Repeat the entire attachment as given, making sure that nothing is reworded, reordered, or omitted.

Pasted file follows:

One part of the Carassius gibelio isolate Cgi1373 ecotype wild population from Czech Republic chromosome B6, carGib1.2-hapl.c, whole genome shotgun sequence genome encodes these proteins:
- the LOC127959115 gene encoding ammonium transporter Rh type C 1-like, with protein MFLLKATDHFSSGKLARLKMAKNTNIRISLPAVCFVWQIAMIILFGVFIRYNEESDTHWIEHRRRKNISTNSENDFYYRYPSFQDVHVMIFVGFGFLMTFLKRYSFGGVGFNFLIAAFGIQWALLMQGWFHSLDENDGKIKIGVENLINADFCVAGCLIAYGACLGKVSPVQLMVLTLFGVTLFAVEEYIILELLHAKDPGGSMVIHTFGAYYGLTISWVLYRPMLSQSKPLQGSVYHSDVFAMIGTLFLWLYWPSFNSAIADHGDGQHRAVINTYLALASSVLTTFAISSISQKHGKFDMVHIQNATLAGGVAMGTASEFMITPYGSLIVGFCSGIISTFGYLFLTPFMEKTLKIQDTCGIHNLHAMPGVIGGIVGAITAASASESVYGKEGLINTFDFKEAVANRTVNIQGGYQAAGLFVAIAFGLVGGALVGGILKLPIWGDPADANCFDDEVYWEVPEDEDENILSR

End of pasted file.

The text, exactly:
One part of the Carassius gibelio isolate Cgi1373 ecotype wild population from Czech Republic chromosome B6, carGib1.2-hapl.c, whole genome shotgun sequence genome encodes these proteins:
- the LOC127959115 gene encoding ammonium transporter Rh type C 1-like, with protein MFLLKATDHFSSGKLARLKMAKNTNIRISLPAVCFVWQIAMIILFGVFIRYNEESDTHWIEHRRRKNISTNSENDFYYRYPSFQDVHVMIFVGFGFLMTFLKRYSFGGVGFNFLIAAFGIQWALLMQGWFHSLDENDGKIKIGVENLINADFCVAGCLIAYGACLGKVSPVQLMVLTLFGVTLFAVEEYIILELLHAKDPGGSMVIHTFGAYYGLTISWVLYRPMLSQSKPLQGSVYHSDVFAMIGTLFLWLYWPSFNSAIADHGDGQHRAVINTYLALASSVLTTFAISSISQKHGKFDMVHIQNATLAGGVAMGTASEFMITPYGSLIVGFCSGIISTFGYLFLTPFMEKTLKIQDTCGIHNLHAMPGVIGGIVGAITAASASESVYGKEGLINTFDFKEAVANRTVNIQGGYQAAGLFVAIAFGLVGGALVGGILKLPIWGDPADANCFDDEVYWEVPEDEDENILSR